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Astronomers investigated a luminous supernova remnant (SNR) W49B

The results of the new study shed more light on the properties of this SNR and on the nature of its progenitor.

X-ray: NASA/CXC/MIT/L.Lopez et al.; Infrared: Palomar; Radio: NSF/NRAO/VLA
X-ray: NASA/CXC/MIT/L.Lopez et al.; Infrared: Palomar; Radio: NSF/NRAO/VLA

Studying Supernova Remnants is essential to better comprehend their role in the evolution of galaxies, dispersing the heavy elements made in the supernova explosion into the interstellar medium (ISM) and providing the energy needed for heating the ISM. They are also responsible for the acceleration of galactic cosmic rays.

Recently, Chinese astronomers used ESA’s XMM-Newton spacecraft and detected a luminous supernova remnant (SNR) known as W49B. The discovery highlights the properties of this SNR and on the nature of its progenitor.

W49B is a mixed-morphology SNR, located between 26,000 and 36,800 light-years away from the Earth. It is one of the first supernova remnants detected with recombining (over-ionized) plasma (RP) and also one of the most luminous SNRs in the Milky Way in the 1.0 GHz radio band or GeV gamma-rays.

However, the nature of W4NB’s progenitor is poorly understood. Some studies have suggested that it is a core-collapse (CC) supernova. In contrast, few indicate that supernova, however, some studies propose that it could be a thermonuclear Type Ia SN, or even jet-driven Type Ib/Ic explosion.

Astronomers in this study decided to determine which scenario is true. To do so, they analyzed archival XMM-Newton observations of W49B. They performed comprehensive X-ray spectroscopy and imaging analysis of SNR W49B using archival XMM-Newton data.

They found that the spectral evidence for over-ionization of iron and also lighter elements like silicon, sodium, and calcium, in the ejecta-dominated hot plasma of W49B. Moreover, the research constrained the thermal and ionization properties of the RP in this SNR.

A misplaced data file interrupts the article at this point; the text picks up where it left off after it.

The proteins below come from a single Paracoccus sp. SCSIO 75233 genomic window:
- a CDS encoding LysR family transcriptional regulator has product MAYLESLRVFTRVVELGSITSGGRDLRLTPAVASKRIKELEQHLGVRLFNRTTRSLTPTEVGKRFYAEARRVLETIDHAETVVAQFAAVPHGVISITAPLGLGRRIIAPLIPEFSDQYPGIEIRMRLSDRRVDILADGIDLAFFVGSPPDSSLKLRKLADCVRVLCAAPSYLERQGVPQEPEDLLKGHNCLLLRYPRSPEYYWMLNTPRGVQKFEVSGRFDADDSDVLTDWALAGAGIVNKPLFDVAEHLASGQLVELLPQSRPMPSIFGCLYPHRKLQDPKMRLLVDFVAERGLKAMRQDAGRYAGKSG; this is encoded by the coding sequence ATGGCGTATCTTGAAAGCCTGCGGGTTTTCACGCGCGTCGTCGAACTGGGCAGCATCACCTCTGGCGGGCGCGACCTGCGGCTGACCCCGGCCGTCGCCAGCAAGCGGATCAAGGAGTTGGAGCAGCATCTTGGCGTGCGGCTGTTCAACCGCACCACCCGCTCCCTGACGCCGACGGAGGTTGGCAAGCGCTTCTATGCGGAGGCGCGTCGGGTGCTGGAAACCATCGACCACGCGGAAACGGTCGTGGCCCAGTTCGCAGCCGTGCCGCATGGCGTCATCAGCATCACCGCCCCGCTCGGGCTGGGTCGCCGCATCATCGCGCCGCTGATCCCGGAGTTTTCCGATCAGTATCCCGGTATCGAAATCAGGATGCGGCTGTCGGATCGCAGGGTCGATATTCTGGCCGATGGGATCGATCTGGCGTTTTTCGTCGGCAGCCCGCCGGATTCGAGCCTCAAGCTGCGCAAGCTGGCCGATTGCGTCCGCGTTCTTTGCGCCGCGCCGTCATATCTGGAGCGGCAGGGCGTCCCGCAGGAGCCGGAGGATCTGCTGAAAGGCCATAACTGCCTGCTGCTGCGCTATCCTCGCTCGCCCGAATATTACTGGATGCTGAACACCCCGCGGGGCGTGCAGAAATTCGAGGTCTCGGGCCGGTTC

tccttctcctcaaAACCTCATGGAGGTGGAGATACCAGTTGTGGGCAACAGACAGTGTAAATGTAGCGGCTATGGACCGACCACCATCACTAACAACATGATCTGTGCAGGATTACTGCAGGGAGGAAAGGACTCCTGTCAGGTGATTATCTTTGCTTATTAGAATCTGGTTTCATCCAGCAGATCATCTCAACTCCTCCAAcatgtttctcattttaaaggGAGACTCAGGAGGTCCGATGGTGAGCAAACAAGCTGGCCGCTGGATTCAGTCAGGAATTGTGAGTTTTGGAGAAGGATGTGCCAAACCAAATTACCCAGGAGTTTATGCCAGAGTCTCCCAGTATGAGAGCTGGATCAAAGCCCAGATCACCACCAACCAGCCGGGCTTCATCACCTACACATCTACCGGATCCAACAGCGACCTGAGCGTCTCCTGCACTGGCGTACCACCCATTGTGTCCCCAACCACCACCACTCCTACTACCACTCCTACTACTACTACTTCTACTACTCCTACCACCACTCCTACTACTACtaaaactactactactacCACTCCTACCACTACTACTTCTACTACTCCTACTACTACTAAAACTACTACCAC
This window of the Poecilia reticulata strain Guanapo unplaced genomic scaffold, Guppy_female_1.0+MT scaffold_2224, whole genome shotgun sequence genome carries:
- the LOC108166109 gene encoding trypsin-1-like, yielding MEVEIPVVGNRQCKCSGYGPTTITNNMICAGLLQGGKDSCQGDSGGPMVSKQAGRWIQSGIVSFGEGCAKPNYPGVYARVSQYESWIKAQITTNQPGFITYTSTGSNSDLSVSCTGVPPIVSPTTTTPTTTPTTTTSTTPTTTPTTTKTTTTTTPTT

Specifically, the research found that the RP in W49B has a multi-temperature composition and consists of two components with a total mass of around 4.6 solar masses. The two components turned out to be both dominated by the ejecta material but characterized by different electron temperatures (about 1.60 and 0.64 keV) and recombination ages (approximately 6,000 and 3,400 years).

The research data also provides line flux images and the equivalent width maps of various emission lines for W49B. Furthermore, the chemical study of the ejecta in W49B discovered the metal abundance ratios support the core-collapse supernova progenitor (with a mass below 15 solar masses) scenario for the studied SNR.

Astronomers concluded, “If W49B originates from a CC explosion, our results suggest the progenitor mass be below 15 solar masses. But the high Mn abundance (Mn/Fe > 1) will be confusing in the CC context. If W49B originates from a Type Ia SN, our results indicate that the metal abundance ratios could be roughly consistent with a DDT [delayed-detonation] model with multi-spot ignition, but the X-ray emitting ejecta only account for ~10 percent of the total SN ejecta,” the astronomers concluded.”

Journal Reference:
  1. An XMM-Newton X-ray View of Supernova Remnant W49B: Revisiting its Recombining Plasmas and Progenitor Type. arXiv:2003.07237